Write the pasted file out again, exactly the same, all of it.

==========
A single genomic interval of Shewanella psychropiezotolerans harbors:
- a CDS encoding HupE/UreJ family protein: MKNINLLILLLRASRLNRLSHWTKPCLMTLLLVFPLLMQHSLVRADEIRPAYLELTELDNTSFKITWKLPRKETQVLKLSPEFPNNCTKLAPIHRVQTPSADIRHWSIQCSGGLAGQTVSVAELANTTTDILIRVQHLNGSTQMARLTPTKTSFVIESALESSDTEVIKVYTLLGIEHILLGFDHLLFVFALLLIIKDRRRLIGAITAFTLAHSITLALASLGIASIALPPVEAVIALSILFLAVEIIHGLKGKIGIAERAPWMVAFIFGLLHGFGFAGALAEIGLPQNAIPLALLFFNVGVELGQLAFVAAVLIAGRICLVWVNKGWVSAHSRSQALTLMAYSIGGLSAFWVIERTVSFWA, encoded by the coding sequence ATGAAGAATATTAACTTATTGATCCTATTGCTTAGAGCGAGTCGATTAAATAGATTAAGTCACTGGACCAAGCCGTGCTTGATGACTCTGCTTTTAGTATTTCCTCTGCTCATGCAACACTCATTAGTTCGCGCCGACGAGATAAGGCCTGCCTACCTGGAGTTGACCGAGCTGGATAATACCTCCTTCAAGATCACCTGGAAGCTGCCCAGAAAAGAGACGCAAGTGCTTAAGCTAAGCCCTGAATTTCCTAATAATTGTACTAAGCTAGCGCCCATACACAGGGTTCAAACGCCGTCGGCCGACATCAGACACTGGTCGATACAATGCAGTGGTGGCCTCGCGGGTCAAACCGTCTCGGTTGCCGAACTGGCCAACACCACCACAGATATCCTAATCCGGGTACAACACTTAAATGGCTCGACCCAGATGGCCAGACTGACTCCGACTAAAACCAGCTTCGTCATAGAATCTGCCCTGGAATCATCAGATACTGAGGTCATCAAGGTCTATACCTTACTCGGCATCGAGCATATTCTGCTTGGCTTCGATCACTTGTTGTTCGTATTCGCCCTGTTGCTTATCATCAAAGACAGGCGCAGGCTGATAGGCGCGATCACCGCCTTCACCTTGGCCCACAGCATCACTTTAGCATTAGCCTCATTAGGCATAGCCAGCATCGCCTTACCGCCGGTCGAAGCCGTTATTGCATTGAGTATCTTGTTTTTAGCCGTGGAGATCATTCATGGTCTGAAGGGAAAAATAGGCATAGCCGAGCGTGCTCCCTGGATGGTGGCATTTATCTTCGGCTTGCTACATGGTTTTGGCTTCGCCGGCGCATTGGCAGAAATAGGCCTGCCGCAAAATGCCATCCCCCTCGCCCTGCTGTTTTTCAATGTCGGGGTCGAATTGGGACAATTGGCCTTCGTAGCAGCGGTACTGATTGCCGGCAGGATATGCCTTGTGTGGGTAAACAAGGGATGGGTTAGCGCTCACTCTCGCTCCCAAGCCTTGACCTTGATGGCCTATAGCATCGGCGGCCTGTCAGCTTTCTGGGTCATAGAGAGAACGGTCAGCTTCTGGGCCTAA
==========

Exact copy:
A single genomic interval of Shewanella psychropiezotolerans harbors:
- a CDS encoding HupE/UreJ family protein: MKNINLLILLLRASRLNRLSHWTKPCLMTLLLVFPLLMQHSLVRADEIRPAYLELTELDNTSFKITWKLPRKETQVLKLSPEFPNNCTKLAPIHRVQTPSADIRHWSIQCSGGLAGQTVSVAELANTTTDILIRVQHLNGSTQMARLTPTKTSFVIESALESSDTEVIKVYTLLGIEHILLGFDHLLFVFALLLIIKDRRRLIGAITAFTLAHSITLALASLGIASIALPPVEAVIALSILFLAVEIIHGLKGKIGIAERAPWMVAFIFGLLHGFGFAGALAEIGLPQNAIPLALLFFNVGVELGQLAFVAAVLIAGRICLVWVNKGWVSAHSRSQALTLMAYSIGGLSAFWVIERTVSFWA, encoded by the coding sequence ATGAAGAATATTAACTTATTGATCCTATTGCTTAGAGCGAGTCGATTAAATAGATTAAGTCACTGGACCAAGCCGTGCTTGATGACTCTGCTTTTAGTATTTCCTCTGCTCATGCAACACTCATTAGTTCGCGCCGACGAGATAAGGCCTGCCTACCTGGAGTTGACCGAGCTGGATAATACCTCCTTCAAGATCACCTGGAAGCTGCCCAGAAAAGAGACGCAAGTGCTTAAGCTAAGCCCTGAATTTCCTAATAATTGTACTAAGCTAGCGCCCATACACAGGGTTCAAACGCCGTCGGCCGACATCAGACACTGGTCGATACAATGCAGTGGTGGCCTCGCGGGTCAAACCGTCTCGGTTGCCGAACTGGCCAACACCACCACAGATATCCTAATCCGGGTACAACACTTAAATGGCTCGACCCAGATGGCCAGACTGACTCCGACTAAAACCAGCTTCGTCATAGAATCTGCCCTGGAATCATCAGATACTGAGGTCATCAAGGTCTATACCTTACTCGGCATCGAGCATATTCTGCTTGGCTTCGATCACTTGTTGTTCGTATTCGCCCTGTTGCTTATCATCAAAGACAGGCGCAGGCTGATAGGCGCGATCACCGCCTTCACCTTGGCCCACAGCATCACTTTAGCATTAGCCTCATTAGGCATAGCCAGCATCGCCTTACCGCCGGTCGAAGCCGTTATTGCATTGAGTATCTTGTTTTTAGCCGTGGAGATCATTCATGGTCTGAAGGGAAAAATAGGCATAGCCGAGCGTGCTCCCTGGATGGTGGCATTTATCTTCGGCTTGCTACATGGTTTTGGCTTCGCCGGCGCATTGGCAGAAATAGGCCTGCCGCAAAATGCCATCCCCCTCGCCCTGCTGTTTTTCAATGTCGGGGTCGAATTGGGACAATTGGCCTTCGTAGCAGCGGTACTGATTGCCGGCAGGATATGCCTTGTGTGGGTAAACAAGGGATGGGTTAGCGCTCACTCTCGCTCCCAAGCCTTGACCTTGATGGCCTATAGCATCGGCGGCCTGTCAGCTTTCTGGGTCATAGAGAGAACGGTCAGCTTCTGGGCCTAA